Project Description

Work experience is essential to break into the fashion industry, and while you may be keen to take on those looking for an opening, it’s important to understand their rights.

An individual’s rights depend on their employment status and whether they fall within one of three categories who have employment protection. Those categories are employees, workers and the self-employed. Employees have the greatest protection, including the right not to be unfairly dismissed and to a statutory redundancy payment (both generally require two years’ service); workers (which includes employees) who have the right to paid holiday and the national minimum wage; and finally all three categories have protection from discrimination. If an intern doesn’t fall into one of these categories, they don’t have employment law rights.

Determining an intern’s or a volunteer’s status is not easy. It depends on a number of factors including the contract they are engaged under (which may not be in writing), the work that they are doing, and whether they get paid. But just because you don’t have a contract, or that you call someone an intern or a volunteer doesn’t necessarily mean that they are not an employee or a worker. The law will look at the actual relationship between you.

There is a lot of media and government pressure to pay interns and one of the key legal issues for employers is whether interns and volunteers should be paid the national minimum wage (NMW). (Remember that HMRC can investigate the payment of the NMW of their own initiative, no claim has to be made. If you’re found not to have paid the NMW, HMRC can name and shame you.)

Interns and volunteers are entitled to the NMW if they are a worker and no specific exemption applies to them. Exemptions include students undertaking work placements for less than a year as part of a UK-based higher education or further education course, and those who are of school age doing work experience. But for anyone else, if they agree to carry out work under a contract, even for only a few days, they are likely to be workers.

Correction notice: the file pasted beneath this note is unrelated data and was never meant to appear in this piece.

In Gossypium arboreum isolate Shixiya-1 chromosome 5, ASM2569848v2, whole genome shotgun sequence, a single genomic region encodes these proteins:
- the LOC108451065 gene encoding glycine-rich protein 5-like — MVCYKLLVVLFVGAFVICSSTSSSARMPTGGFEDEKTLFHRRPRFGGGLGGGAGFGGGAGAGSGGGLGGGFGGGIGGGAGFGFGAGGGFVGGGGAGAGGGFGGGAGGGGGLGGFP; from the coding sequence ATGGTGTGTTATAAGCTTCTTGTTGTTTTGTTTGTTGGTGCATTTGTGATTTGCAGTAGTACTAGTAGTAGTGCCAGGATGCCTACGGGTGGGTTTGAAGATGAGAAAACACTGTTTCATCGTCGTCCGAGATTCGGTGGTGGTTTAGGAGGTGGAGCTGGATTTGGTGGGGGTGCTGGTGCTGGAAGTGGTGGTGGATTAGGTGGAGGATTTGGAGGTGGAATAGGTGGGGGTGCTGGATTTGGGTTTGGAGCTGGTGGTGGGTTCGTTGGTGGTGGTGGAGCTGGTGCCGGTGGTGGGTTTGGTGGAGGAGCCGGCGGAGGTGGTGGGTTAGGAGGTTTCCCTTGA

To determine whether an intern or volunteer is a worker look at:

Any contract they are engaged under: The contact can be in writing, verbal or implied. But if there is no contract, the individual is not an employee and cannot claim discrimination.

The work they are doing: interns will not be workers if they just work shadow and don’t carry out any work. But if they carry out duties alongside other employees, they are likely to be a worker.

Payments: If you pay a daily flat-rate expenses payment or give work-related freebies, gifts or rewards to an intern or volunteer, they may be a worker. To avoid worker status, reimburse genuine expenses only.

The promise of future employment: Don’t promise employment at the end of an internship or after a period as a volunteer, this is likely to mean that the individual is a worker.

Training: You can give training to a volunteer provided it is necessary in order for them to perform their duties, improve their ability to do their work or necessary in the course of the voluntary work. Anything over this, or training provided to an intern, is likely to indicate that they are a worker.

To avoid making a worker or volunteer a work, you should:

Document the relationship: be clear that it does not create a contractual relationship between you. Use flexible language such as ‘usual’, ‘typical’ and ‘recommended’. Allow individuals to choose when to work and to refuse tasks.

Set out a how issues and problems should be raised: so you become aware of issues before they become a legal dispute.

Don’t make payments or perks that could be seen as wages: expenses should be paid against actual receipts.

Limit obligations on the volunteer or intern: to those that are necessary for example for health and safety, or to avoid discrimination.

Treat everyone fairly: this is likely to reduce your risks and any future problems.


By Louise Paull, Employment LawBrief at LawBite

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